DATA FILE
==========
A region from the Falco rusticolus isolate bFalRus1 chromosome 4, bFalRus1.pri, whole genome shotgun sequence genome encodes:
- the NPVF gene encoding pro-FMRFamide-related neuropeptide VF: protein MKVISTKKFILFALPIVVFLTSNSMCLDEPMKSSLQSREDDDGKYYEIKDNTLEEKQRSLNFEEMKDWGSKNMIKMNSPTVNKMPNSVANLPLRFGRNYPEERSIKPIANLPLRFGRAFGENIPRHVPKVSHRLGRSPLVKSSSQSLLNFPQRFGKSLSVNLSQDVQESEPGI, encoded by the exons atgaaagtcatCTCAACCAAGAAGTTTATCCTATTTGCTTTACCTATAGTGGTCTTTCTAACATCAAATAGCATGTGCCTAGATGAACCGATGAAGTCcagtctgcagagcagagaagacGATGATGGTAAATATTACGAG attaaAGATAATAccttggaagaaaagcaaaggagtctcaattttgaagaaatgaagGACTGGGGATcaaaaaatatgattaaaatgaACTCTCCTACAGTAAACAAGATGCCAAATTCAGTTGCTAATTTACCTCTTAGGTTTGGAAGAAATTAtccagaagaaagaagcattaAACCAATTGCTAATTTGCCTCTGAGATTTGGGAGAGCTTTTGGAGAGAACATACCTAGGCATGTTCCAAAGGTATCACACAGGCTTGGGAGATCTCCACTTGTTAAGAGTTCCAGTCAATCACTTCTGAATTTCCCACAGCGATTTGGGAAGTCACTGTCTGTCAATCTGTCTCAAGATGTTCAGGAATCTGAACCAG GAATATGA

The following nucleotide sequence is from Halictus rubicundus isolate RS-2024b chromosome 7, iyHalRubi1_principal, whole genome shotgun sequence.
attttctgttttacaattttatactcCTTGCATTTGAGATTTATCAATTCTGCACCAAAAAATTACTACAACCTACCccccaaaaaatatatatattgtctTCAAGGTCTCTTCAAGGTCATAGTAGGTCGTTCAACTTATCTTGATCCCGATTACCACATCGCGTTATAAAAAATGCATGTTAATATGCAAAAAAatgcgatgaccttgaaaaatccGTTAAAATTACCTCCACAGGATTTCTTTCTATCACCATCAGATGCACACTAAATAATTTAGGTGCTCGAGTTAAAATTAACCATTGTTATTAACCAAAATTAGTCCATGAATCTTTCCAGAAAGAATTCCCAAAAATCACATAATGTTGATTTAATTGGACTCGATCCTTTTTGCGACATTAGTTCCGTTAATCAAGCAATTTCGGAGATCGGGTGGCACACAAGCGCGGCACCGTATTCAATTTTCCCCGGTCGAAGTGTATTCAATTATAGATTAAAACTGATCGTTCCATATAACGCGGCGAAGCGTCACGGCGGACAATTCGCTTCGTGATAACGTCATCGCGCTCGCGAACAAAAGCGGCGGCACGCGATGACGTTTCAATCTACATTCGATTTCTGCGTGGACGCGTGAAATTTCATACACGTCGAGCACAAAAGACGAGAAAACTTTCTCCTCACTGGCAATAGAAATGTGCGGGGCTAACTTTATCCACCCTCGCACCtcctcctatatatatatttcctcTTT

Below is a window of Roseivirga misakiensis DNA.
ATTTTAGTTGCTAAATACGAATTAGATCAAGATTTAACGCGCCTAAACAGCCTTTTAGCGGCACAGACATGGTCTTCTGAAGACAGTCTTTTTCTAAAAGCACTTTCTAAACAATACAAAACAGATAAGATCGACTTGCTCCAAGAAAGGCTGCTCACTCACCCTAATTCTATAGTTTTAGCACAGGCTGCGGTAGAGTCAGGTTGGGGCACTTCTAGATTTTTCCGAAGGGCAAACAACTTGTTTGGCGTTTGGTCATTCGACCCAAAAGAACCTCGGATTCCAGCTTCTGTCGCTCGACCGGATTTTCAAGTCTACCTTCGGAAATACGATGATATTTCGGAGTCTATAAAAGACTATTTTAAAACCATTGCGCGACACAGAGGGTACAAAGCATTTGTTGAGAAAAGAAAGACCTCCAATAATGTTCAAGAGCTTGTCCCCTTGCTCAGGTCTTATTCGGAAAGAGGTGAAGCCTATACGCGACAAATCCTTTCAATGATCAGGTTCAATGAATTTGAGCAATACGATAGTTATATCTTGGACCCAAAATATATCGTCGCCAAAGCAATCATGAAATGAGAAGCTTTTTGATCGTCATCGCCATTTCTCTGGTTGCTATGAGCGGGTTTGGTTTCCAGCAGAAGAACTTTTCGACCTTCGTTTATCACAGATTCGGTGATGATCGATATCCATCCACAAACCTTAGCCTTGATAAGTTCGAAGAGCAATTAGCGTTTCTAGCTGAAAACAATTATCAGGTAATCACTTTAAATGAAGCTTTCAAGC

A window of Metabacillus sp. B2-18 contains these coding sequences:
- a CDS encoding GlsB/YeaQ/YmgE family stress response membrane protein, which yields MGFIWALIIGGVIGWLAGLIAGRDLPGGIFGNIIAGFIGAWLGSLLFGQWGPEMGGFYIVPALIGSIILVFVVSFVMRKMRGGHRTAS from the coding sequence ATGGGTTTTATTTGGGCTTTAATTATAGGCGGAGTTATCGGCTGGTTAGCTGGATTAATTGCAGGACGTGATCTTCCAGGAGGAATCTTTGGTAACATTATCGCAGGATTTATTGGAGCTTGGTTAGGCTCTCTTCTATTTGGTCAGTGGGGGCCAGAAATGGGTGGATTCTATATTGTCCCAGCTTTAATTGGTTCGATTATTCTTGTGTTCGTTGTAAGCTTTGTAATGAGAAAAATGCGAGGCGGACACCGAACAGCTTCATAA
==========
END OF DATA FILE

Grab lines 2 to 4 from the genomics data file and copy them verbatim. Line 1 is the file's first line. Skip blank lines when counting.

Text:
- the NPVF gene encoding pro-FMRFamide-related neuropeptide VF: protein MKVISTKKFILFALPIVVFLTSNSMCLDEPMKSSLQSREDDDGKYYEIKDNTLEEKQRSLNFEEMKDWGSKNMIKMNSPTVNKMPNSVANLPLRFGRNYPEERSIKPIANLPLRFGRAFGENIPRHVPKVSHRLGRSPLVKSSSQSLLNFPQRFGKSLSVNLSQDVQESEPGI, encoded by the exons atgaaagtcatCTCAACCAAGAAGTTTATCCTATTTGCTTTACCTATAGTGGTCTTTCTAACATCAAATAGCATGTGCCTAGATGAACCGATGAAGTCcagtctgcagagcagagaagacGATGATGGTAAATATTACGAG attaaAGATAATAccttggaagaaaagcaaaggagtctcaattttgaagaaatgaagGACTGGGGATcaaaaaatatgattaaaatgaACTCTCCTACAGTAAACAAGATGCCAAATTCAGTTGCTAATTTACCTCTTAGGTTTGGAAGAAATTAtccagaagaaagaagcattaAACCAATTGCTAATTTGCCTCTGAGATTTGGGAGAGCTTTTGGAGAGAACATACCTAGGCATGTTCCAAAGGTATCACACAGGCTTGGGAGATCTCCACTTGTTAAGAGTTCCAGTCAATCACTTCTGAATTTCCCACAGCGATTTGGGAAGTCACTGTCTGTCAATCTGTCTCAAGATGTTCAGGAATCTGAACCAG GAATATGA

The following nucleotide sequence is from Halictus rubicundus isolate RS-2024b chromosome 7, iyHalRubi1_principal, whole genome shotgun sequence.
attttctgttttacaattttatactcCTTGCATTTGAGATTTATCAATTCTGCACCAAAAAATTACTACAACCTACCccccaaaaaatatatatattgtctTCAAGGTCTCTTCAAGGTCATAGTAGGTCGTTCAACTTATCTTGATCCCGATTACCACATCGCGTTATAAAAAATGCATGTTAATATGCAAAAAAatgcgatgaccttgaaaaatccGTTAAAATTACCTCCACAGGATTTCTTTCTATCACCATCAGATGCACACTAAATAATTTAGGTGCTCGAGTTAAAATTAACCATTGTTATTAACCAAAATTAGTCCATGAATCTTTCCAGAAAGAATTCCCAAAAATCACATAATGTTGATTTAATTGGACTCGATCCTTTTTGCGACATTAGTTCCGTTAATCAAGCAATTTCGGAGATCGGGTGGCACACAAGCGCGGCACCGTATTCAATTTTCCCCGGTCGAAGTGTATTCAATTATAGATTAAAACTGATCGTTCCATATAACGCGGCGAAGCGTCACGGCGGACAATTCGCTTCGTGATAACGTCATCGCGCTCGCGAACAAAAGCGGCGGCACGCGATGACGTTTCAATCTACATTCGATTTCTGCGTGGACGCGTGAAATTTCATACACGTCGAGCACAAAAGACGAGAAAACTTTCTCCTCACTGGCAATAGAAATGTGCGGGGCTAACTTTATCCACCCTCGCACCtcctcctatatatatatttcctcTTT